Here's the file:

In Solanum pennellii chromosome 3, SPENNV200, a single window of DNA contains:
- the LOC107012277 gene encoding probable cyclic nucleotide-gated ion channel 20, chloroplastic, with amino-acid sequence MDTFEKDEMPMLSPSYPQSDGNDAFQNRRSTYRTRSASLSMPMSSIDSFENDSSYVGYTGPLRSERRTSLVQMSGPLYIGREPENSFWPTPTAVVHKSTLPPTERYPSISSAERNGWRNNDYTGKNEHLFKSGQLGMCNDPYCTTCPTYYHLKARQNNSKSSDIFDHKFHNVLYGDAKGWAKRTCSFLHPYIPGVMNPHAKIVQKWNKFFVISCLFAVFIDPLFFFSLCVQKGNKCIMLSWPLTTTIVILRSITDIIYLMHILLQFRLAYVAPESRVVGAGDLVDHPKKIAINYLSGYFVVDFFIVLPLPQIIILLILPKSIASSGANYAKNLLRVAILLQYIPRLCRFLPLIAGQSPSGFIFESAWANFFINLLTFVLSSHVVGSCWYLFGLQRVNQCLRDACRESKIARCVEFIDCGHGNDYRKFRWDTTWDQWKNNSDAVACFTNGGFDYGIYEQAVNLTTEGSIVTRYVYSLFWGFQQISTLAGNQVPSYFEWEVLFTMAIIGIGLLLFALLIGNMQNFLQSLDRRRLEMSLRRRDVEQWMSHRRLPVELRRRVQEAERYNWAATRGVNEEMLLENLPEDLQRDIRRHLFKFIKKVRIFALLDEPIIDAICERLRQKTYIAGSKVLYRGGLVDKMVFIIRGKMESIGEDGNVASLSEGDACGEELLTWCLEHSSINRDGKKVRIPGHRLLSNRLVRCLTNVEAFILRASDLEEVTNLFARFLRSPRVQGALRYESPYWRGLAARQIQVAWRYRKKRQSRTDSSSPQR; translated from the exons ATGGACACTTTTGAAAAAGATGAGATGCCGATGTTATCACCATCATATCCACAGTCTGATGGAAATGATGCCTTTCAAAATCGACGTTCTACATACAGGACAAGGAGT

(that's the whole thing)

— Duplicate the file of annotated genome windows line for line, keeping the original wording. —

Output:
In Solanum pennellii chromosome 3, SPENNV200, a single window of DNA contains:
- the LOC107012277 gene encoding probable cyclic nucleotide-gated ion channel 20, chloroplastic, with amino-acid sequence MDTFEKDEMPMLSPSYPQSDGNDAFQNRRSTYRTRSASLSMPMSSIDSFENDSSYVGYTGPLRSERRTSLVQMSGPLYIGREPENSFWPTPTAVVHKSTLPPTERYPSISSAERNGWRNNDYTGKNEHLFKSGQLGMCNDPYCTTCPTYYHLKARQNNSKSSDIFDHKFHNVLYGDAKGWAKRTCSFLHPYIPGVMNPHAKIVQKWNKFFVISCLFAVFIDPLFFFSLCVQKGNKCIMLSWPLTTTIVILRSITDIIYLMHILLQFRLAYVAPESRVVGAGDLVDHPKKIAINYLSGYFVVDFFIVLPLPQIIILLILPKSIASSGANYAKNLLRVAILLQYIPRLCRFLPLIAGQSPSGFIFESAWANFFINLLTFVLSSHVVGSCWYLFGLQRVNQCLRDACRESKIARCVEFIDCGHGNDYRKFRWDTTWDQWKNNSDAVACFTNGGFDYGIYEQAVNLTTEGSIVTRYVYSLFWGFQQISTLAGNQVPSYFEWEVLFTMAIIGIGLLLFALLIGNMQNFLQSLDRRRLEMSLRRRDVEQWMSHRRLPVELRRRVQEAERYNWAATRGVNEEMLLENLPEDLQRDIRRHLFKFIKKVRIFALLDEPIIDAICERLRQKTYIAGSKVLYRGGLVDKMVFIIRGKMESIGEDGNVASLSEGDACGEELLTWCLEHSSINRDGKKVRIPGHRLLSNRLVRCLTNVEAFILRASDLEEVTNLFARFLRSPRVQGALRYESPYWRGLAARQIQVAWRYRKKRQSRTDSSSPQR; translated from the exons ATGGACACTTTTGAAAAAGATGAGATGCCGATGTTATCACCATCATATCCACAGTCTGATGGAAATGATGCCTTTCAAAATCGACGTTCTACATACAGGACAAGGAGT